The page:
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Thread: Recovery from early childhood starvation page

  1. #1
    billh's Avatar
    billh is offline Junior Member
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    Recovery from early childhood starvation

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    My daughter is adopting a child from Uganda.

    The adoptive child is a 2 year old female however developmentally she is more like a typical 8-9 month old.

    What are your thoughts, research, suggestions... regarding the optimal diet for her "recovery"

    Can you point us in a direction for further investigation?

    Thank you,

  2. #2
    quelsen's Avatar
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    my first thought is human breast milk for a 6 - 12 months. someone with good gentics if you can find it
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  3. #3
    activia's Avatar
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    That sounds good but would be hard to find. I would go with a good primal diet with lots and lots of fruits/vegetables and quality meat. I would even include plenty of good non-pasteurized raw local milk (cow or goat).
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  4. #4
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    Go with goat milk over cow milk if you're going to do that. That sounds like a pretty good idea.
    I might go a little heavier on the safe primal carbs, like sweet potatoes and etc. Kids respond pretty well to higher carb diets (since they just have so damn much energy). I think Loren Cordain wrote about that briefly.

  5. #5
    Meadow's Avatar
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    Whole foods, lots of healthy saturated fats. I would think carbs are not a concern at all, although avoiding the more troubling grains might not be a bad idea (wheat/gluten, corn...). I would think lots and lots of variety to fill in nutrient gaps, organs if you can do it in some form, and stress the saturated fats (brain development).

  6. #6
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    I would do some reading on the Weston A Price website and get a copy of nourishing traditions. They have a homemade baby "formula" recipe that sounds pretty revolting to me, but is packed with amazing nutrition. Not sure if a 2 year old could be convinced to drink it our not.

    Liver, bone marrow, lots of grass fed butter, grass fed tallow, bone stocks, and homemade soups is the approach I would take. Fish, oysters, and seafood as well. I would probably give butter oil and cod liver oil for a while as well.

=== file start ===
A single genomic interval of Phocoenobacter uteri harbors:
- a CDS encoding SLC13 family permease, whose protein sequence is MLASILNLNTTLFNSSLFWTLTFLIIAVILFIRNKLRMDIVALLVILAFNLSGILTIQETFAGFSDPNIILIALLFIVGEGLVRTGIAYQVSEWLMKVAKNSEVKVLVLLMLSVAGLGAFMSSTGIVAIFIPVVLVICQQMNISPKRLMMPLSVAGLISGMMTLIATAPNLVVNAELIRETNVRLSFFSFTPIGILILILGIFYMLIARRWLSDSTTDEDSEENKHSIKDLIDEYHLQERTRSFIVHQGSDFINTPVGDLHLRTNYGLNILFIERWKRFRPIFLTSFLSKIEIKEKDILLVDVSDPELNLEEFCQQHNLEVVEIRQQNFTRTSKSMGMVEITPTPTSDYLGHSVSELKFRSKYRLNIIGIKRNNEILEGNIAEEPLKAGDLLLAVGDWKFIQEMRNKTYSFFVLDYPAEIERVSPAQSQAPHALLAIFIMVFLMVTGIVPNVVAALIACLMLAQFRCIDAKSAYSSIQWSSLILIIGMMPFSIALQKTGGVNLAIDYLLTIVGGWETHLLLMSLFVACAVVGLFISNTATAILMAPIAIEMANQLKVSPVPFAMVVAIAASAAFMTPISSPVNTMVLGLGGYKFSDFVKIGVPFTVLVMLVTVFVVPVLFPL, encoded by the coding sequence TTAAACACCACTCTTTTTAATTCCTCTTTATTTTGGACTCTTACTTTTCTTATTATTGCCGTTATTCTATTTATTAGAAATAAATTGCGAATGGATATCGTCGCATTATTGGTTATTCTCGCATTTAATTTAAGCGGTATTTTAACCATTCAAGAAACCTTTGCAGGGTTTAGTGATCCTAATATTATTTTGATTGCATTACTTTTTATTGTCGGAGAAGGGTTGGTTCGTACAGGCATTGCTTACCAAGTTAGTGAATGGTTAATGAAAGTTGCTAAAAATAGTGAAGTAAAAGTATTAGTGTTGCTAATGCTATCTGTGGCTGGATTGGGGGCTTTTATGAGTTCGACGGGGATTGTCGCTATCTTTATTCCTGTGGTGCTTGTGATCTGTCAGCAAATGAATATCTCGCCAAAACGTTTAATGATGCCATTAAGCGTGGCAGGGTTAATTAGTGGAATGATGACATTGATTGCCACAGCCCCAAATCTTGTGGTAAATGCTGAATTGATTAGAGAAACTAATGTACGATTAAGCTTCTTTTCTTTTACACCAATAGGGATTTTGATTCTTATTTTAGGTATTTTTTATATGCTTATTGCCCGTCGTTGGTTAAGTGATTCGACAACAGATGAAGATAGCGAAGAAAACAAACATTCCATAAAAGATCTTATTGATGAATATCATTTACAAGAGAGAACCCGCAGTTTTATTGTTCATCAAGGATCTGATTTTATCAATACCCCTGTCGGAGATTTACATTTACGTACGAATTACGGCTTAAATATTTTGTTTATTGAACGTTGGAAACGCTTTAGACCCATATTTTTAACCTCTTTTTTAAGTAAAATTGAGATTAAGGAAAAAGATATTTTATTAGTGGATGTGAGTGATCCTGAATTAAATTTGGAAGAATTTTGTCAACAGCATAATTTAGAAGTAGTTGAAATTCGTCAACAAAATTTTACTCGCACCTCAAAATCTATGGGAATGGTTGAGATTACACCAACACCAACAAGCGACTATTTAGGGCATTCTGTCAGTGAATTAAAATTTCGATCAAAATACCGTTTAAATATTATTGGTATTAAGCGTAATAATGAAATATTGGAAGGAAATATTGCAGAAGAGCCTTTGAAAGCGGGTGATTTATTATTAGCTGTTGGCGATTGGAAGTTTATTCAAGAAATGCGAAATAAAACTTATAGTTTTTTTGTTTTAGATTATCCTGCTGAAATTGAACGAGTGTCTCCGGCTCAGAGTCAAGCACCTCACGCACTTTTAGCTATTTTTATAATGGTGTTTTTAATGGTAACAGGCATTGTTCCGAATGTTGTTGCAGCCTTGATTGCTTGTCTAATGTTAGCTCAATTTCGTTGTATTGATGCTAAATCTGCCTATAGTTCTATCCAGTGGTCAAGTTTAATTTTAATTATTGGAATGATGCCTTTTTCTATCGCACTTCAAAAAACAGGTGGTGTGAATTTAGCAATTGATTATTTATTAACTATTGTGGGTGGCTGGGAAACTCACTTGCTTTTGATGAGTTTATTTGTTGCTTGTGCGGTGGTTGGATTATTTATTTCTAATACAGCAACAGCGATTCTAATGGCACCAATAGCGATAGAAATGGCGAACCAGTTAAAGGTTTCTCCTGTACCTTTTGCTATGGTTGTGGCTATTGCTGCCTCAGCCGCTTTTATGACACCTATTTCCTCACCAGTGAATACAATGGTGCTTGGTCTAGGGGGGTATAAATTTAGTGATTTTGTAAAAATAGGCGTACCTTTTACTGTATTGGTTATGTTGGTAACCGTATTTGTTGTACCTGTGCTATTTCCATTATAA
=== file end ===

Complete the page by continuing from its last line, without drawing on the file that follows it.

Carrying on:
Some children who have come from an environment where they were hungry will have some food issues - I'm sure you daughter has done some reading on this - although a toddler may be less of an issue than older children.

    Good luck and congrats on the new grandbaby!!

  7. #7
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    Quote Originally Posted by jammies View Post
    I would do some reading on the Weston A Price website and get a copy of nourishing traditions. They have a homemade baby "formula" recipe that sounds pretty revolting to me, but is packed with amazing nutrition. Not sure if a 2 year old could be convinced to drink it our not.

    Liver, bone marrow, lots of grass fed butter, grass fed tallow, bone stocks, and homemade soups is the approach I would take. Fish, oysters, and seafood as well. I would probably give butter oil and cod liver oil for a while as well.

    Some children who have come from an environment where they were hungry will have some food issues - I'm sure you daughter has done some reading on this - although a toddler may be less of an issue than older children.

    Good luck and congrats on the new grandbaby!!
    +1

    There are breastmilk banks- see if there is one that you can work with.

  8. #8
    banananutmuffin's Avatar
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    Quote Originally Posted by activia View Post
    That sounds good but would be hard to find.
    You might be surprised. Aside from breast milk banks, many breast feeding moms are surprisingly generous. Once here a mom died in childbirth. The parents had desperately wanted to nurse the baby. So a variety of lactating moms in the area would come to the father's house a few times a day and nurse the baby for him.

    If you're interested in finding banks or helpful nursing moms, check out your local la leche group.
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